4th Year Physics Grad Student at
Work in Experimental Gravity for the Laser Interferometer Gravitational wave Observatory.
I am currently a LIGO Science Collaboration Fellow at LIGO Hanford Observatory. I am working on feedforward of control signals from some interferometer degrees of freedom to others for reduced noise in DARM, the degree of freedom most important for detecting gravitational waves. I am also thinking about laser frequency noise in the interferometer, in particular the CARM control loop which is responsible for making LIGO the most stable laser in the world.
Additionally, while at Caltech I run the Coatings Thermal Noise laser optics lab under Professor Adhikari. We are investigating coatings thermal noise for AlGaAs coatings using two 3.68 cm Fabry-Perot optical cavities. AlGaAs is a candidate optical coating for next-generation gravitational-wave detector optics, so characterization of its thermal noise properties is required for the future of gravitational wave astronomy.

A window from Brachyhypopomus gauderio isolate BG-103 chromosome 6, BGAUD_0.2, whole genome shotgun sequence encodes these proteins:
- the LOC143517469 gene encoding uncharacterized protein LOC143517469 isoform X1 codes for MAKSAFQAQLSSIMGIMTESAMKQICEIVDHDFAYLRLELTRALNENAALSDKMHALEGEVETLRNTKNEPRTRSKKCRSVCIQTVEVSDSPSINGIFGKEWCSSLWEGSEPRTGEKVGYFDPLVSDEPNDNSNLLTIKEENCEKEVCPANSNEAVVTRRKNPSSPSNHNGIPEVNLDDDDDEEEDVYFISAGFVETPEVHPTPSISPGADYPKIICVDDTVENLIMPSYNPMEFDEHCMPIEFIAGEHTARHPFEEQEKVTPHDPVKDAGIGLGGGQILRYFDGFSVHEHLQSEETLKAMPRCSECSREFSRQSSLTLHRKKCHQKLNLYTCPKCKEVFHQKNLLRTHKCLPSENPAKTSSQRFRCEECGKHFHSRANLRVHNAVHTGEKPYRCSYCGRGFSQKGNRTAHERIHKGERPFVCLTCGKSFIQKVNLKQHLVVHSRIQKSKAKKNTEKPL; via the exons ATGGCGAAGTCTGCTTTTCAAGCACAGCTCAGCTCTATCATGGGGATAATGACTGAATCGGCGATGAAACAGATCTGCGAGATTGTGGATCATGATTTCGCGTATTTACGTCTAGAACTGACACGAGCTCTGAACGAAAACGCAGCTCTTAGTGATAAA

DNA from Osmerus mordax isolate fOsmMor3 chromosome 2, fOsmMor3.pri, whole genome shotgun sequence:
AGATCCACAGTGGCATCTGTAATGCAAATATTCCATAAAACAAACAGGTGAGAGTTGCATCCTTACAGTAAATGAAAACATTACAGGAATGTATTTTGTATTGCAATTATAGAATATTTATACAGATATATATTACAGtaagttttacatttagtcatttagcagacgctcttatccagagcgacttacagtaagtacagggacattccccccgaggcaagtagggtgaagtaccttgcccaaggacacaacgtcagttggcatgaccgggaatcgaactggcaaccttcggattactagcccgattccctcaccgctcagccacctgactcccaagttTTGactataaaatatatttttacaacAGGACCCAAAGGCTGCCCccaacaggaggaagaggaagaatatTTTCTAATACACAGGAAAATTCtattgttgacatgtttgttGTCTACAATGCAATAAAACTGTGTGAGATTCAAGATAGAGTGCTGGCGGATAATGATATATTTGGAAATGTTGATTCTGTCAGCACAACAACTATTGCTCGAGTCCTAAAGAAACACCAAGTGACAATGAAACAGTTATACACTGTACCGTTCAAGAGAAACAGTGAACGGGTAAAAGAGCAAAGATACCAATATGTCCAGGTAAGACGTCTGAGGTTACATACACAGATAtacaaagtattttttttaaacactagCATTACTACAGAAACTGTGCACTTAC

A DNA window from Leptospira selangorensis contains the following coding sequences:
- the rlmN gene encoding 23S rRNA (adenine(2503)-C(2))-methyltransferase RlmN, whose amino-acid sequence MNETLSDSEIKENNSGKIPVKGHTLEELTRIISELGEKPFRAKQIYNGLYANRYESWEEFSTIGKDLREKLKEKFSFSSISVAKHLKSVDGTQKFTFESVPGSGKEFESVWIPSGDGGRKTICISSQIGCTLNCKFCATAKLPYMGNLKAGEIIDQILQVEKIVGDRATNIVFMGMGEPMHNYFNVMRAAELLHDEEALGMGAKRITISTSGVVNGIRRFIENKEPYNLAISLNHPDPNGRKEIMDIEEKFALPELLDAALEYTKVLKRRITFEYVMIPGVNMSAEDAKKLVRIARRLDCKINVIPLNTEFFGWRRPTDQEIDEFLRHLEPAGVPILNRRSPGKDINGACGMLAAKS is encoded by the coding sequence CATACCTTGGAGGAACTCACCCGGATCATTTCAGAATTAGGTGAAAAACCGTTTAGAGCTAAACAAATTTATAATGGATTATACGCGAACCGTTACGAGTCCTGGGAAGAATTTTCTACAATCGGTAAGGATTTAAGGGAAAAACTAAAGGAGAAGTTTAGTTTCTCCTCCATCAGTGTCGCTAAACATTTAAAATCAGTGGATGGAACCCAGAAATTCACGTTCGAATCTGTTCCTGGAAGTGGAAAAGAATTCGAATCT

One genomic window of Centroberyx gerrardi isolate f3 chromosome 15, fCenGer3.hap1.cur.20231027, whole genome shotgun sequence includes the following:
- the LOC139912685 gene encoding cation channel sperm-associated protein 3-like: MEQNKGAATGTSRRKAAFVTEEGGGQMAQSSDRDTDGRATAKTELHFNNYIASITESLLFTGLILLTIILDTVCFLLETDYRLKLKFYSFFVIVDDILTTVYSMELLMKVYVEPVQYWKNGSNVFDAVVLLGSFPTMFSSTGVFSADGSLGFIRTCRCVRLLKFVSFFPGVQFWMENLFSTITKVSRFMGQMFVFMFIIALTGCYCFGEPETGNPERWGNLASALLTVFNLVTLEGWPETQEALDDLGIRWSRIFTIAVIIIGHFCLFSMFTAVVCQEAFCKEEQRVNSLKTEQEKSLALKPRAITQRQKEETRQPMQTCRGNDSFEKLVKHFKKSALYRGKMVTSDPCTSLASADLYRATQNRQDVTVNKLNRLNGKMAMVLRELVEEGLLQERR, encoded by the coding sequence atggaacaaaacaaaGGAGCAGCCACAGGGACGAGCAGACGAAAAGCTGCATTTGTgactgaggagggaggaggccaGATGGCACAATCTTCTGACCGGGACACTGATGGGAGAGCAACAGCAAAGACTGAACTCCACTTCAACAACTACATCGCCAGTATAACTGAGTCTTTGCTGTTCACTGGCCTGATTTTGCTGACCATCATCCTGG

Notre Dame 2014. Graduated with degrees in Physics and Computer Science.
Tier 1: Python, C/C++, MATLAB, Unix
Spectrum Analyzers: SR785, Agilent A4395A, HP8560E
Oscilloscopes: Tektronics 3032 and 3034
Skills: Soldering, Circuit Design, Control Systems, Optics, General Lab Management
Passed Caltech Machine Shop Course ME113
Trained on the Lathe, Mill, Bandsaw, Drillpress, Laser Printer, 3D Printer, and Waterjet.
2015-2017 LIGO Outreach Lead.
Organized ~15 trips to local elementary and high schools, and even more talks to schools out of state, including Notre Dame.
Developed new outreach demonstrations, including the Black Hole Merger Demonstration which simulates gravitational wave emission from black hole binaries near the end of their lives.
I created an interactive Fabry-Perot optical cavity to visualize how lasers and mirrors interact in a simple two-mirror resonator.
Cosmoslogy, Astrophysics, Lasers, Optics, Control Systems, Golf, Tennis, Frisbee, Notre Dame Football, Arduino, Raspberry Pi
Created by Craig Cahillane